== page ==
802.3af PoE vs 802.3at PoE-Difference between 802.3af,802.3at Power Over Ethernet standards
This page on IEEE 802.3af PoE vs 802.3at PoE describes difference between IEEE 802.3af and 802.3at Power Over Ethernet adapter(PoE) standards.
PoE is the short form of Power Over Ethernet. The device which uses PoE standard is known as PoE adapter and is used to provide DC power using Ethernet cable. There are two standards which defines the specifications of Power Over Ethernet devices. Refer PoE basics for more information.
Both the standards defines specifications for the Powered device(PD) as well as Power Sourcing Equipment(PSE). The same have been highlighted below. PSE is the device for example switch which delivers power on ethernet cable. PD is the device powered by the PSE which consumes energy. Examples of PDs are wireless APs, IP compliant mobile phones and cameras.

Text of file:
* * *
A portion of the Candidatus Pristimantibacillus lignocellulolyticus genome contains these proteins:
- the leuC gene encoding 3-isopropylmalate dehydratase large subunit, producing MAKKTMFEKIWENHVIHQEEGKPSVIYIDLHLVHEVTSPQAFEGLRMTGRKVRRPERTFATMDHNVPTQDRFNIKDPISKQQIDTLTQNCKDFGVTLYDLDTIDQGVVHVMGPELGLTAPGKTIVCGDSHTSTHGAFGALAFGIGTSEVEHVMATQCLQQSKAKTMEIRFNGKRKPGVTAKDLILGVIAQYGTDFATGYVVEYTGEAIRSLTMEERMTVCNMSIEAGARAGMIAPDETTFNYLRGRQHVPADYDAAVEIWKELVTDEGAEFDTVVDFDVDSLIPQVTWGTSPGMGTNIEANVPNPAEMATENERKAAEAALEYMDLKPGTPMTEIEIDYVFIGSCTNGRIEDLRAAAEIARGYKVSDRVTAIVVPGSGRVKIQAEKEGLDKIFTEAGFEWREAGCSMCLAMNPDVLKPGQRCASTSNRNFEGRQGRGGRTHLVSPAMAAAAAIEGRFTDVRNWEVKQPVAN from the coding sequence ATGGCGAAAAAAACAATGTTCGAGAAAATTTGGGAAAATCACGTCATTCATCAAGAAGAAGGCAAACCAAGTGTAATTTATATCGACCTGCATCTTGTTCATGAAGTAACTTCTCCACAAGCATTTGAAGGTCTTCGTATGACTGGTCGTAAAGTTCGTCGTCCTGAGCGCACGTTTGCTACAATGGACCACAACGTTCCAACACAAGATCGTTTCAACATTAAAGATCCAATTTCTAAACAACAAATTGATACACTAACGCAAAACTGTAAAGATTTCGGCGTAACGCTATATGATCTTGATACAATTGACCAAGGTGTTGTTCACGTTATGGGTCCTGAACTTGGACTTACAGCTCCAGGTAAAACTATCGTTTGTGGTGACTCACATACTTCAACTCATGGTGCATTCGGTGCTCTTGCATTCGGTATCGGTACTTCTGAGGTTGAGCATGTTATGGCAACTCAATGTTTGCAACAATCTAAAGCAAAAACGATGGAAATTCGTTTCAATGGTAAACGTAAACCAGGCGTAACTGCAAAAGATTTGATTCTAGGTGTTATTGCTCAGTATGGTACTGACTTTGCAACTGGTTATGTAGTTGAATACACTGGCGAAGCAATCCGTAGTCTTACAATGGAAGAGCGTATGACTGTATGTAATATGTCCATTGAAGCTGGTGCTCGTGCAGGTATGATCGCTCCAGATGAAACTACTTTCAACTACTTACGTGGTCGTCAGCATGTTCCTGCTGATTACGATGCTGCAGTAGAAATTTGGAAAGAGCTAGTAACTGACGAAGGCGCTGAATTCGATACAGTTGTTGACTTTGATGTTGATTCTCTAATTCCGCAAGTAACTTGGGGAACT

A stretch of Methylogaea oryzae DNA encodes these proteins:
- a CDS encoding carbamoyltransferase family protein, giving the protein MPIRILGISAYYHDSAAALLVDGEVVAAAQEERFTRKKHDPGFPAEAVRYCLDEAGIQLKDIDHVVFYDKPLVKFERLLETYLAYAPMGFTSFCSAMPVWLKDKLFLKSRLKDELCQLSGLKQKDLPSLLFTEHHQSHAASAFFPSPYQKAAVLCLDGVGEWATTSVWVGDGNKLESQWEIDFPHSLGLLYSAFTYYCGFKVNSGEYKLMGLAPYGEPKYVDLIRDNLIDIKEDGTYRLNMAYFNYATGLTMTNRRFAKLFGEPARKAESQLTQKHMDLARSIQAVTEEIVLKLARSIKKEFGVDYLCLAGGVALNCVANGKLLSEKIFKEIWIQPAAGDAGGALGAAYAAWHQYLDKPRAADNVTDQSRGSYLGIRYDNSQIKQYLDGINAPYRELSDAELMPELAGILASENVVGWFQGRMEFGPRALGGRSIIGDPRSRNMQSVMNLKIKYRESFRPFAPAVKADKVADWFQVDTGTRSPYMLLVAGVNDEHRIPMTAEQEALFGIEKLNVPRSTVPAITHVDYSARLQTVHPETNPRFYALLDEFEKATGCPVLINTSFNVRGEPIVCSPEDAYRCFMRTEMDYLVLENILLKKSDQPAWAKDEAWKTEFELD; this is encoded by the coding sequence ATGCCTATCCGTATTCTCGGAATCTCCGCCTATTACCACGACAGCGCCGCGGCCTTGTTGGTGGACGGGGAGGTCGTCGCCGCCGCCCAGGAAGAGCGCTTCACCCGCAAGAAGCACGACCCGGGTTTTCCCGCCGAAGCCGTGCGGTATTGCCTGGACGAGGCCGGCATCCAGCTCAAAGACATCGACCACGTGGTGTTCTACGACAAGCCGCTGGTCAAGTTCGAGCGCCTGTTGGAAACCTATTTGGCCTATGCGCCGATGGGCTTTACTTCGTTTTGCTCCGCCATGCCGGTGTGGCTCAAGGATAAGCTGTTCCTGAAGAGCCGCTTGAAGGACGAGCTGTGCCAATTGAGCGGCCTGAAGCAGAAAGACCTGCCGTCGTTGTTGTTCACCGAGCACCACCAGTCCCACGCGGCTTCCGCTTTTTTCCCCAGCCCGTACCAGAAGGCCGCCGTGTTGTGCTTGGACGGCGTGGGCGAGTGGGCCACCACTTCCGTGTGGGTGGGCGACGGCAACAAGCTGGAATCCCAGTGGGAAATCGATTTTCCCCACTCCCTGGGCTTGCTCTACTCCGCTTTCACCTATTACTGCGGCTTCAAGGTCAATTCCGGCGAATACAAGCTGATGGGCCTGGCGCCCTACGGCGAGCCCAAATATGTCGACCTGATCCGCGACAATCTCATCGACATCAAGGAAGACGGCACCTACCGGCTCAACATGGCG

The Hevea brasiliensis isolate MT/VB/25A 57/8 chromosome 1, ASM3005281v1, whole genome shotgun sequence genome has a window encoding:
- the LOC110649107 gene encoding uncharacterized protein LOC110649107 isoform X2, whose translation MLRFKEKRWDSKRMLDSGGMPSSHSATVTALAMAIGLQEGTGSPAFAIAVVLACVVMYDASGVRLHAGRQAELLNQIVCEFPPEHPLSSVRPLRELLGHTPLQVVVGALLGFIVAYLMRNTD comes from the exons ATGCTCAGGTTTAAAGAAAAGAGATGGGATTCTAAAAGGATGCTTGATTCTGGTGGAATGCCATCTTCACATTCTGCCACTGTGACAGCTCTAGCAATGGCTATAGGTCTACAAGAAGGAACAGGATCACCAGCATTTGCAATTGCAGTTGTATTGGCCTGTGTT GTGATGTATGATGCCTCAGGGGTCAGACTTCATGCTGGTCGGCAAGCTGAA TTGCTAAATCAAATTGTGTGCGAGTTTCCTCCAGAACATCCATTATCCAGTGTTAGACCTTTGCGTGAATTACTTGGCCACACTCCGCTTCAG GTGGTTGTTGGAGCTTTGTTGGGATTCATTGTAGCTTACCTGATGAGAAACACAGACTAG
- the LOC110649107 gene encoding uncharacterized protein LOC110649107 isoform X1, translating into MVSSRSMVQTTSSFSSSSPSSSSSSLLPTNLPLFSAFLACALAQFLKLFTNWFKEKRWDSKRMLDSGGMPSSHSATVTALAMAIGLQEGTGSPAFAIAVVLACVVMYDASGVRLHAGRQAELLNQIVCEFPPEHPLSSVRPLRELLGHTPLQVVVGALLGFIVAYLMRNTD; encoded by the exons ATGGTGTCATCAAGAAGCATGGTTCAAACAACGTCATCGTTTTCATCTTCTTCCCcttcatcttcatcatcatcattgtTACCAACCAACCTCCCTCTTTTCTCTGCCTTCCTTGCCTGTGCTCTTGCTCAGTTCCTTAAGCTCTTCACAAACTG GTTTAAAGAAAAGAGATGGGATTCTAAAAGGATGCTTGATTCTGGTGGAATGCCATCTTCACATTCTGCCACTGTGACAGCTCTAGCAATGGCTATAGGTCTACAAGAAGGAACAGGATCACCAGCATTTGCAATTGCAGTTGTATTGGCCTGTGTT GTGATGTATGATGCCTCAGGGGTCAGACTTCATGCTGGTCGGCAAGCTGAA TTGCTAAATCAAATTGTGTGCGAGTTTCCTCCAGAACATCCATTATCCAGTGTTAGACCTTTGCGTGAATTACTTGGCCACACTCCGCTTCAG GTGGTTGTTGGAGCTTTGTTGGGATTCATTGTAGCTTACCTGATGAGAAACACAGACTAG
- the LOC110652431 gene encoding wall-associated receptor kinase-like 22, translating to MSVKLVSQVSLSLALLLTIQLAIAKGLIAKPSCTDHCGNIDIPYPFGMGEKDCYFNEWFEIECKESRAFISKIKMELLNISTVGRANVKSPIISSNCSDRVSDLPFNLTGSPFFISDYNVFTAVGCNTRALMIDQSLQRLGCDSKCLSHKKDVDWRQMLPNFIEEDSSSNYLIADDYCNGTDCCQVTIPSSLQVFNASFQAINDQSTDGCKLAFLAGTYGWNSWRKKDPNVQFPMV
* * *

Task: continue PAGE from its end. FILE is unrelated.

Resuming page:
IEEE 802.3af PoE type1
Following are the features of 802.3af PoE type1 adapter:
• voltage range for PSE is 44 to 57 Volt and for PD is 37 to 57 Volt
• This standard provides DC power upto 15.4 W, actual power available to the device will be about 12.95W after substracting power dissipation of the ethernet cable.
• Max. current is 350mA
• Cable resistance is 20 Ohm(Max.) for Cat.3
IEEE 802.3at PoE type2
Following are the features of 802.3at PoE type2 adapter:
• voltage range for PSE is 50 to 57 Volt and for PD is 42.5 to 57 Volt.
• It is referred as PoE Plus and delivers DC power of about 25.5 W. This standard can deliver 51 W power using single cable utilizing all 4 pairs in a Cat.5 cable.
• Max. current is 600mA
• Cable resistance is 12.5 Ohm(Max.) for Cat.5
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